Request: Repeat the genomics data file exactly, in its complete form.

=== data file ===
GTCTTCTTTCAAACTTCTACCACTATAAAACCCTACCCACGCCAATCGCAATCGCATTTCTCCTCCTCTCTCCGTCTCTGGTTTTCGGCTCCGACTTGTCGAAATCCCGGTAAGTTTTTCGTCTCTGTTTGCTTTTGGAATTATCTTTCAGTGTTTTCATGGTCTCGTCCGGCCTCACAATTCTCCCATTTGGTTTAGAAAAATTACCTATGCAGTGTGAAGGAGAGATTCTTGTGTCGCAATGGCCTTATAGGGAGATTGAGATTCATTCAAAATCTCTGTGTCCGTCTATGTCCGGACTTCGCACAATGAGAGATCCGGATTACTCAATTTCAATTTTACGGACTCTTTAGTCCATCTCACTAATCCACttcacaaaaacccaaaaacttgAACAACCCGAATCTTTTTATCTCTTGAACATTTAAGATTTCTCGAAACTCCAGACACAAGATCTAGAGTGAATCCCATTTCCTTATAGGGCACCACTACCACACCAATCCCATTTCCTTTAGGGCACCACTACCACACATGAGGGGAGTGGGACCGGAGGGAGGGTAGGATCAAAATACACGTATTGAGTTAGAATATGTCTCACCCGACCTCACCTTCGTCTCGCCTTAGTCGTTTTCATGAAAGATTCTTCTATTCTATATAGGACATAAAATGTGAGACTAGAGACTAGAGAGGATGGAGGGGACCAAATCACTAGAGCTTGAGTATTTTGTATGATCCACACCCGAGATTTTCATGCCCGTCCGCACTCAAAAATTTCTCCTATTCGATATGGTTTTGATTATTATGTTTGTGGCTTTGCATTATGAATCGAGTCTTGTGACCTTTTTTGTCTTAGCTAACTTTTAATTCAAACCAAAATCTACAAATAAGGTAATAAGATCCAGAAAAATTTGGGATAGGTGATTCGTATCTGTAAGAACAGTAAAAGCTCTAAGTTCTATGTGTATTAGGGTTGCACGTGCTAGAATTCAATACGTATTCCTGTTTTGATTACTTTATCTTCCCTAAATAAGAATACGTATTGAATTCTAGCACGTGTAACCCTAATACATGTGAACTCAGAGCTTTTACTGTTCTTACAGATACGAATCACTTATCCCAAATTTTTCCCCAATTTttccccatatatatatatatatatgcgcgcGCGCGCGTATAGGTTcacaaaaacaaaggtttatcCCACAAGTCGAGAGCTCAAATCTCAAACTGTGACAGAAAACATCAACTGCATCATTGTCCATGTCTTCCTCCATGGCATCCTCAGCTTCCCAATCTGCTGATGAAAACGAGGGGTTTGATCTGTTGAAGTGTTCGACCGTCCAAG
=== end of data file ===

GTCTTCTTTCAAACTTCTACCACTATAAAACCCTACCCACGCCAATCGCAATCGCATTTCTCCTCCTCTCTCCGTCTCTGGTTTTCGGCTCCGACTTGTCGAAATCCCGGTAAGTTTTTCGTCTCTGTTTGCTTTTGGAATTATCTTTCAGTGTTTTCATGGTCTCGTCCGGCCTCACAATTCTCCCATTTGGTTTAGAAAAATTACCTATGCAGTGTGAAGGAGAGATTCTTGTGTCGCAATGGCCTTATAGGGAGATTGAGATTCATTCAAAATCTCTGTGTCCGTCTATGTCCGGACTTCGCACAATGAGAGATCCGGATTACTCAATTTCAATTTTACGGACTCTTTAGTCCATCTCACTAATCCACttcacaaaaacccaaaaacttgAACAACCCGAATCTTTTTATCTCTTGAACATTTAAGATTTCTCGAAACTCCAGACACAAGATCTAGAGTGAATCCCATTTCCTTATAGGGCACCACTACCACACCAATCCCATTTCCTTTAGGGCACCACTACCACACATGAGGGGAGTGGGACCGGAGGGAGGGTAGGATCAAAATACACGTATTGAGTTAGAATATGTCTCACCCGACCTCACCTTCGTCTCGCCTTAGTCGTTTTCATGAAAGATTCTTCTATTCTATATAGGACATAAAATGTGAGACTAGAGACTAGAGAGGATGGAGGGGACCAAATCACTAGAGCTTGAGTATTTTGTATGATCCACACCCGAGATTTTCATGCCCGTCCGCACTCAAAAATTTCTCCTATTCGATATGGTTTTGATTATTATGTTTGTGGCTTTGCATTATGAATCGAGTCTTGTGACCTTTTTTGTCTTAGCTAACTTTTAATTCAAACCAAAATCTACAAATAAGGTAATAAGATCCAGAAAAATTTGGGATAGGTGATTCGTATCTGTAAGAACAGTAAAAGCTCTAAGTTCTATGTGTATTAGGGTTGCACGTGCTAGAATTCAATACGTATTCCTGTTTTGATTACTTTATCTTCCCTAAATAAGAATACGTATTGAATTCTAGCACGTGTAACCCTAATACATGTGAACTCAGAGCTTTTACTGTTCTTACAGATACGAATCACTTATCCCAAATTTTTCCCCAATTTttccccatatatatatatatatatgcgcgcGCGCGCGTATAGGTTcacaaaaacaaaggtttatcCCACAAGTCGAGAGCTCAAATCTCAAACTGTGACAGAAAACATCAACTGCATCATTGTCCATGTCTTCCTCCATGGCATCCTCAGCTTCCCAATCTGCTGATGAAAACGAGGGGTTTGATCTGTTGAAGTGTTCGACCGTCCAAG